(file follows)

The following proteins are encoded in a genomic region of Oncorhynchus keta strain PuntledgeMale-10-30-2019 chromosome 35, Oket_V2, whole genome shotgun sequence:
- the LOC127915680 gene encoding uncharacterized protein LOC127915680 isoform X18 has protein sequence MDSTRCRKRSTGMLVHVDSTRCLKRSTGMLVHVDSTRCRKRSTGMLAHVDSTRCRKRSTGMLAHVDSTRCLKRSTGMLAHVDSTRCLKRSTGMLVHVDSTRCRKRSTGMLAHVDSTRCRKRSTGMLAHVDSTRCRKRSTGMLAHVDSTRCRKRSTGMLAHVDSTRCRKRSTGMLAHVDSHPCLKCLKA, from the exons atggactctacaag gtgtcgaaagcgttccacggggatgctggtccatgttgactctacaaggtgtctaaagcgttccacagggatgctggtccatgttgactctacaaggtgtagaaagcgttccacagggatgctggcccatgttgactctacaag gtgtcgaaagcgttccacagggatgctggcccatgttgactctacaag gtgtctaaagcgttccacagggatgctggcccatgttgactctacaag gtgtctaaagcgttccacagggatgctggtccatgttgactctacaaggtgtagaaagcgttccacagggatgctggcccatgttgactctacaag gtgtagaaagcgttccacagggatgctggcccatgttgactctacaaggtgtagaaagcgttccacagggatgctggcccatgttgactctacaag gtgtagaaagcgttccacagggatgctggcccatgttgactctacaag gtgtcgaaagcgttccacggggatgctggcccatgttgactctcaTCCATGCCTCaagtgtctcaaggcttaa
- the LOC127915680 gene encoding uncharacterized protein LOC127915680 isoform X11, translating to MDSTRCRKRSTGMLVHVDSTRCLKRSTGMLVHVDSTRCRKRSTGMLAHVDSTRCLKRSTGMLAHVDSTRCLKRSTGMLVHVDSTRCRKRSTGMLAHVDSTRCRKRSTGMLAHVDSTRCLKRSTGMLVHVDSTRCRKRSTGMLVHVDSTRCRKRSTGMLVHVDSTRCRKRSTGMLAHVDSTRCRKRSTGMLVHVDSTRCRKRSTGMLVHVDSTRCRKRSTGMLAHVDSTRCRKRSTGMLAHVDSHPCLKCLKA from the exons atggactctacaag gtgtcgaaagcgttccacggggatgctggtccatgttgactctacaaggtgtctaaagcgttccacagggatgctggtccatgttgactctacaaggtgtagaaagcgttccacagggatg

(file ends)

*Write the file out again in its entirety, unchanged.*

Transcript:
The following proteins are encoded in a genomic region of Oncorhynchus keta strain PuntledgeMale-10-30-2019 chromosome 35, Oket_V2, whole genome shotgun sequence:
- the LOC127915680 gene encoding uncharacterized protein LOC127915680 isoform X18 has protein sequence MDSTRCRKRSTGMLVHVDSTRCLKRSTGMLVHVDSTRCRKRSTGMLAHVDSTRCRKRSTGMLAHVDSTRCLKRSTGMLAHVDSTRCLKRSTGMLVHVDSTRCRKRSTGMLAHVDSTRCRKRSTGMLAHVDSTRCRKRSTGMLAHVDSTRCRKRSTGMLAHVDSTRCRKRSTGMLAHVDSHPCLKCLKA, from the exons atggactctacaag gtgtcgaaagcgttccacggggatgctggtccatgttgactctacaaggtgtctaaagcgttccacagggatgctggtccatgttgactctacaaggtgtagaaagcgttccacagggatgctggcccatgttgactctacaag gtgtcgaaagcgttccacagggatgctggcccatgttgactctacaag gtgtctaaagcgttccacagggatgctggcccatgttgactctacaag gtgtctaaagcgttccacagggatgctggtccatgttgactctacaaggtgtagaaagcgttccacagggatgctggcccatgttgactctacaag gtgtagaaagcgttccacagggatgctggcccatgttgactctacaaggtgtagaaagcgttccacagggatgctggcccatgttgactctacaag gtgtagaaagcgttccacagggatgctggcccatgttgactctacaag gtgtcgaaagcgttccacggggatgctggcccatgttgactctcaTCCATGCCTCaagtgtctcaaggcttaa
- the LOC127915680 gene encoding uncharacterized protein LOC127915680 isoform X11, translating to MDSTRCRKRSTGMLVHVDSTRCLKRSTGMLVHVDSTRCRKRSTGMLAHVDSTRCLKRSTGMLAHVDSTRCLKRSTGMLVHVDSTRCRKRSTGMLAHVDSTRCRKRSTGMLAHVDSTRCLKRSTGMLVHVDSTRCRKRSTGMLVHVDSTRCRKRSTGMLVHVDSTRCRKRSTGMLAHVDSTRCRKRSTGMLVHVDSTRCRKRSTGMLVHVDSTRCRKRSTGMLAHVDSTRCRKRSTGMLAHVDSHPCLKCLKA from the exons atggactctacaag gtgtcgaaagcgttccacggggatgctggtccatgttgactctacaaggtgtctaaagcgttccacagggatgctggtccatgttgactctacaaggtgtagaaagcgttccacagggatg